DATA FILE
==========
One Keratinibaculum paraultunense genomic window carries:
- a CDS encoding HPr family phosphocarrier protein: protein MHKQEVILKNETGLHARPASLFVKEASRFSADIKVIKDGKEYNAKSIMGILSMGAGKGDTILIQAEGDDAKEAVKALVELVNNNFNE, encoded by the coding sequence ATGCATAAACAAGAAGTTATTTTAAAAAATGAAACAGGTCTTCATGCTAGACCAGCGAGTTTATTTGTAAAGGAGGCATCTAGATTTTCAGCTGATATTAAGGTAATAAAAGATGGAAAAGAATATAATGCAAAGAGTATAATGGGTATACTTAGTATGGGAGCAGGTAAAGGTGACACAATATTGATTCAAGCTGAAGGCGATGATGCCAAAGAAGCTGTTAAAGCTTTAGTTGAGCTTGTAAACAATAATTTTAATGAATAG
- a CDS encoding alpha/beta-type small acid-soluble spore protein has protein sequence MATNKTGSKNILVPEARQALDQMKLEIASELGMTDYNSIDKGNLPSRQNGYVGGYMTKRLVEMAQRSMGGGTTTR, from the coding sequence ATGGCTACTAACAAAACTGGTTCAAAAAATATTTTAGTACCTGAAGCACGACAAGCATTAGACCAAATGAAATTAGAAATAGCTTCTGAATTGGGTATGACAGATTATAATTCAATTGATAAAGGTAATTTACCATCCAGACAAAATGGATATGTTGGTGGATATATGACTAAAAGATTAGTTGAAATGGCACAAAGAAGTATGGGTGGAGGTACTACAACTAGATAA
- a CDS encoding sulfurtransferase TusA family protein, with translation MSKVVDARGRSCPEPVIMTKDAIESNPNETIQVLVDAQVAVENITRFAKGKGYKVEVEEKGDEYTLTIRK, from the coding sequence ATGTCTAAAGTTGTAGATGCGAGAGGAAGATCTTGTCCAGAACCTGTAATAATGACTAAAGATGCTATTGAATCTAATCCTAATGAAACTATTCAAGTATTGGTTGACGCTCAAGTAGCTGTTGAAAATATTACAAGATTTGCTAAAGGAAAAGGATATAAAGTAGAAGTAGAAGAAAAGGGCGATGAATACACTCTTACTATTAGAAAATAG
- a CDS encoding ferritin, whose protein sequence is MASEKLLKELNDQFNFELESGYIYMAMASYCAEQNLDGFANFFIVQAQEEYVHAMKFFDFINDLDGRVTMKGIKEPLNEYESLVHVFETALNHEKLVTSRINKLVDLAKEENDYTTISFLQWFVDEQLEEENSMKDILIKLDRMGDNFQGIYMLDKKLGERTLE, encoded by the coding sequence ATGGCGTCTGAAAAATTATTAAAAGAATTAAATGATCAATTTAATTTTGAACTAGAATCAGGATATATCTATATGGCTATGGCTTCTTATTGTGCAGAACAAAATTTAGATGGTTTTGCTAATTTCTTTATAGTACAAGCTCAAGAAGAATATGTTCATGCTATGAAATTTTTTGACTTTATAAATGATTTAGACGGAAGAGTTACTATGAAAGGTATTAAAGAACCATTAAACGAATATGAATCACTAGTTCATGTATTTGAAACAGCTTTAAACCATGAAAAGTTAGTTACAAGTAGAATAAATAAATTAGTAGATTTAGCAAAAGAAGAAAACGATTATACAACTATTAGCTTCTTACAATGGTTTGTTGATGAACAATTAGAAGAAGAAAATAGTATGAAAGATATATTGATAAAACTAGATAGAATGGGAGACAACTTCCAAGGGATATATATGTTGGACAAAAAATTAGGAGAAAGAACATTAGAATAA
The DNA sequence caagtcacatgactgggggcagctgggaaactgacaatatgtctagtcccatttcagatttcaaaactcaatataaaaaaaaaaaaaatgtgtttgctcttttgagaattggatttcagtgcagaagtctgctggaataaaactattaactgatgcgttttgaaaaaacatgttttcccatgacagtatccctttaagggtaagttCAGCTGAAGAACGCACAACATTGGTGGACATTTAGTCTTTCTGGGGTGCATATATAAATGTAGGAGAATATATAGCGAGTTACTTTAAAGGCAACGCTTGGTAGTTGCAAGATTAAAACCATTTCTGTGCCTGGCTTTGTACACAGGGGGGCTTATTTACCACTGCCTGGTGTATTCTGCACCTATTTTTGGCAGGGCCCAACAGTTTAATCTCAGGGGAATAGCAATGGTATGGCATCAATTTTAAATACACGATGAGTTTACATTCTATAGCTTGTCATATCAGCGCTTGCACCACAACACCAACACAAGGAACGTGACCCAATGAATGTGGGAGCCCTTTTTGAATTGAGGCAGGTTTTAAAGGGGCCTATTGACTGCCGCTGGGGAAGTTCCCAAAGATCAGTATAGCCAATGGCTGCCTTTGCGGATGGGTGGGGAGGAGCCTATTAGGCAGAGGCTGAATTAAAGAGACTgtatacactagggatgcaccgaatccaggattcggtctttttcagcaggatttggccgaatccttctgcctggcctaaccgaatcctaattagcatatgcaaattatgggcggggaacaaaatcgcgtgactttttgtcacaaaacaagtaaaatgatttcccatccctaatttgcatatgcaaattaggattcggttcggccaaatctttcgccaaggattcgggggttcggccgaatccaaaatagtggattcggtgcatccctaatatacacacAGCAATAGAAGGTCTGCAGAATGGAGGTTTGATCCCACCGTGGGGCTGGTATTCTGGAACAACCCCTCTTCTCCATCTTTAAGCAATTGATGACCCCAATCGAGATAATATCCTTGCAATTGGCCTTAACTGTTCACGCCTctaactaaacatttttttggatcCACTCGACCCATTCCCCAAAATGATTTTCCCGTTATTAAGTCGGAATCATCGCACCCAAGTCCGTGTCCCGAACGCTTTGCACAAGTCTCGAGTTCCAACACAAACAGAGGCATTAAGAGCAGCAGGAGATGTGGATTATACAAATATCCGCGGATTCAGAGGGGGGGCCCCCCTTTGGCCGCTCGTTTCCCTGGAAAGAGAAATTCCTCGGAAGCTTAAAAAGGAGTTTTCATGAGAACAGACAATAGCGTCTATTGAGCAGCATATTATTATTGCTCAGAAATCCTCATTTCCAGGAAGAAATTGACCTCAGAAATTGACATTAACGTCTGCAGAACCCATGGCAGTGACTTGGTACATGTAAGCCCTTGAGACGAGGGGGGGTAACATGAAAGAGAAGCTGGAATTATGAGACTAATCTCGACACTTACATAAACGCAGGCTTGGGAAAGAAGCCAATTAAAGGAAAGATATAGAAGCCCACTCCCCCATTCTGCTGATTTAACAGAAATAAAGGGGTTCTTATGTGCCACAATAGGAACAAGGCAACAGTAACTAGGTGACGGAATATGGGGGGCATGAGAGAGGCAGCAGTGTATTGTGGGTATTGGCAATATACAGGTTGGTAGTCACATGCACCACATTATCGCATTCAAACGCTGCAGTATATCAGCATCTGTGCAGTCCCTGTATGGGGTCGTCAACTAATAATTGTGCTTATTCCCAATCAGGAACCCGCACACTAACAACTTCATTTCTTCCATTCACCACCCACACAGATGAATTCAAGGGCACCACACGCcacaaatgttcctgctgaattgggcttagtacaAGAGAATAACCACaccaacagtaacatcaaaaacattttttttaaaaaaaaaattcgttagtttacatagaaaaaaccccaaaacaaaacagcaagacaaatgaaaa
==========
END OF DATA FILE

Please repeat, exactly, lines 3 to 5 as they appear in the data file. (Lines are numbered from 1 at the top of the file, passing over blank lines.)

- a CDS encoding alpha/beta-type small acid-soluble spore protein has protein sequence MATNKTGSKNILVPEARQALDQMKLEIASELGMTDYNSIDKGNLPSRQNGYVGGYMTKRLVEMAQRSMGGGTTTR, from the coding sequence ATGGCTACTAACAAAACTGGTTCAAAAAATATTTTAGTACCTGAAGCACGACAAGCATTAGACCAAATGAAATTAGAAATAGCTTCTGAATTGGGTATGACAGATTATAATTCAATTGATAAAGGTAATTTACCATCCAGACAAAATGGATATGTTGGTGGATATATGACTAAAAGATTAGTTGAAATGGCACAAAGAAGTATGGGTGGAGGTACTACAACTAGATAA
- a CDS encoding sulfurtransferase TusA family protein, with translation MSKVVDARGRSCPEPVIMTKDAIESNPNETIQVLVDAQVAVENITRFAKGKGYKVEVEEKGDEYTLTIRK, from the coding sequence ATGTCTAAAGTTGTAGATGCGAGAGGAAGATCTTGTCCAGAACCTGTAATAATGACTAAAGATGCTATTGAATCTAATCCTAATGAAACTATTCAAGTATTGGTTGACGCTCAAGTAGCTGTTGAAAATATTACAAGATTTGCTAAAGGAAAAGGATATAAAGTAGAAGTAGAAGAAAAGGGCGATGAATACACTCTTACTATTAGAAAATAG
- a CDS encoding ferritin, whose protein sequence is MASEKLLKELNDQFNFELESGYIYMAMASYCAEQNLDGFANFFIVQAQEEYVHAMKFFDFINDLDGRVTMKGIKEPLNEYESLVHVFETALNHEKLVTSRINKLVDLAKEENDYTTISFLQWFVDEQLEEENSMKDILIKLDRMGDNFQGIYMLDKKLGERTLE, encoded by the coding sequence ATGGCGTCTGAAAAATTATTAAAAGAATTAAATGATCAATTTAATTTTGAACTAGAATCAGGATATATCTATATGGCTATGGCTTCTTATTGTGCAGAACAAAATTTAGATGGTTTTGCTAATTTCTTTATAGTACAAGCTCAAGAAGAATATGTTCATGCTATGAAATTTTTTGACTTTATAAATGATTTAGACGGAAGAGTTACTATGAAAGGTATTAAAGAACCATTAAACGAATATGAATCACTAGTTCATGTATTTGAAACAGCTTTAAACCATGAAAAGTTAGTTACAAGTAGAATAAATAAATTAGTAGATTTAGCAAAAGAAGAAAACGATTATACAACTATTAGCTTCTTACAATGGTTTGTTGATGAACAATTAGAAGAAGAAAATAGTATGAAAGATATATTGATAAAACTAGATAGAATGGGAGACAACTTCCAAGGGATATATATGTTGGACAAAAAATTAGGAGAAAGAACATTAGAATAA